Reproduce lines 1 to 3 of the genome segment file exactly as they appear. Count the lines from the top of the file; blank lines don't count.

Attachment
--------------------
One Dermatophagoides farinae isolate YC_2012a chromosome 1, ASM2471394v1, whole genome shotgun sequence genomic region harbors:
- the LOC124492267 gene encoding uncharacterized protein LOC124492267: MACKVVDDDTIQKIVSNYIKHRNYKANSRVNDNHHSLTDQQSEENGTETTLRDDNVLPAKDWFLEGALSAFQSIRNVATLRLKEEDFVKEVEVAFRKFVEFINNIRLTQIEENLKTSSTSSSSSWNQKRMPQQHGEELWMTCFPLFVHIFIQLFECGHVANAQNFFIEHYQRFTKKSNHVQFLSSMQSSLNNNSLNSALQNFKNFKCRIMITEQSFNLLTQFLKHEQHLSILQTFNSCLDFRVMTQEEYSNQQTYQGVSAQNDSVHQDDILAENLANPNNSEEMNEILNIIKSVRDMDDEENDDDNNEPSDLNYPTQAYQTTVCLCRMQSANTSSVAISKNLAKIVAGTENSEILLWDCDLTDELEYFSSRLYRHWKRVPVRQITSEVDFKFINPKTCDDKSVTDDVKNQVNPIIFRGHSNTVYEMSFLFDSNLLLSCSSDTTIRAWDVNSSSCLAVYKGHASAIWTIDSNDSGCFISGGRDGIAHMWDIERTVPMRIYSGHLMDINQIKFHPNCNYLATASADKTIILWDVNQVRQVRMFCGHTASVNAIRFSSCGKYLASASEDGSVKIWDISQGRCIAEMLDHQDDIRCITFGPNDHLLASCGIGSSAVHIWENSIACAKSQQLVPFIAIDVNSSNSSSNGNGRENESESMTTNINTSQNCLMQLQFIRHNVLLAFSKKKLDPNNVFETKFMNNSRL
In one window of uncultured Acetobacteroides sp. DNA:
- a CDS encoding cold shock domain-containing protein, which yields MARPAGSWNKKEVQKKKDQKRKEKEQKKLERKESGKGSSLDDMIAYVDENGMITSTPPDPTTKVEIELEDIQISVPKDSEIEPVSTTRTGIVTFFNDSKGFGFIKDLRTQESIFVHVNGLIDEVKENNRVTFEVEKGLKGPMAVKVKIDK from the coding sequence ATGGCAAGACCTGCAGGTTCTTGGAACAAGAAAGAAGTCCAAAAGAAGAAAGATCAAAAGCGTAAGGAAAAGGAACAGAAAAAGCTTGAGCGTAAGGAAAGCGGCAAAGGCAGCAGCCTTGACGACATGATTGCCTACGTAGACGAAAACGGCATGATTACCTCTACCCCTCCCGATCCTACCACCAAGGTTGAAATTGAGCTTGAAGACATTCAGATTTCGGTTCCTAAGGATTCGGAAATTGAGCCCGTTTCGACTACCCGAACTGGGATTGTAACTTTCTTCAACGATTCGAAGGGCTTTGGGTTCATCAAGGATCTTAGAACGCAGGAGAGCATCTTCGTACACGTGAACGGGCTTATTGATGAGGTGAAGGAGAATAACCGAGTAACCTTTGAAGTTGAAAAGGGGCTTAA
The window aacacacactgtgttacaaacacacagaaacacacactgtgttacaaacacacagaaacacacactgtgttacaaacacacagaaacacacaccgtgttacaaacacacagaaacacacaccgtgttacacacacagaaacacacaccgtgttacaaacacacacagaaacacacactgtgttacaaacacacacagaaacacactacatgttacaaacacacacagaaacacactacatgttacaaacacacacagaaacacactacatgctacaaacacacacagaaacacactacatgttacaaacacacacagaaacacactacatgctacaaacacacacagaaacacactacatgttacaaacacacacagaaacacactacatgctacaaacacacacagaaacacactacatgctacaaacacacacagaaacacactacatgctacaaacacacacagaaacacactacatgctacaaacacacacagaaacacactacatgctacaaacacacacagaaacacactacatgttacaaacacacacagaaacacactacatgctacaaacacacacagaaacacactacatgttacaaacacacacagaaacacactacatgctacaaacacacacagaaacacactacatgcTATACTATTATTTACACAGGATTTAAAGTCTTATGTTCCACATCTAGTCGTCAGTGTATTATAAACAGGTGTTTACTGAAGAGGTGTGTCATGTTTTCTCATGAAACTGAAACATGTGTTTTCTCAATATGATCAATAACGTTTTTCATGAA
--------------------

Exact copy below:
One Dermatophagoides farinae isolate YC_2012a chromosome 1, ASM2471394v1, whole genome shotgun sequence genomic region harbors:
- the LOC124492267 gene encoding uncharacterized protein LOC124492267: MACKVVDDDTIQKIVSNYIKHRNYKANSRVNDNHHSLTDQQSEENGTETTLRDDNVLPAKDWFLEGALSAFQSIRNVATLRLKEEDFVKEVEVAFRKFVEFINNIRLTQIEENLKTSSTSSSSSWNQKRMPQQHGEELWMTCFPLFVHIFIQLFECGHVANAQNFFIEHYQRFTKKSNHVQFLSSMQSSLNNNSLNSALQNFKNFKCRIMITEQSFNLLTQFLKHEQHLSILQTFNSCLDFRVMTQEEYSNQQTYQGVSAQNDSVHQDDILAENLANPNNSEEMNEILNIIKSVRDMDDEENDDDNNEPSDLNYPTQAYQTTVCLCRMQSANTSSVAISKNLAKIVAGTENSEILLWDCDLTDELEYFSSRLYRHWKRVPVRQITSEVDFKFINPKTCDDKSVTDDVKNQVNPIIFRGHSNTVYEMSFLFDSNLLLSCSSDTTIRAWDVNSSSCLAVYKGHASAIWTIDSNDSGCFISGGRDGIAHMWDIERTVPMRIYSGHLMDINQIKFHPNCNYLATASADKTIILWDVNQVRQVRMFCGHTASVNAIRFSSCGKYLASASEDGSVKIWDISQGRCIAEMLDHQDDIRCITFGPNDHLLASCGIGSSAVHIWENSIACAKSQQLVPFIAIDVNSSNSSSNGNGRENESESMTTNINTSQNCLMQLQFIRHNVLLAFSKKKLDPNNVFETKFMNNSRL
In one window of uncultured Acetobacteroides sp. DNA: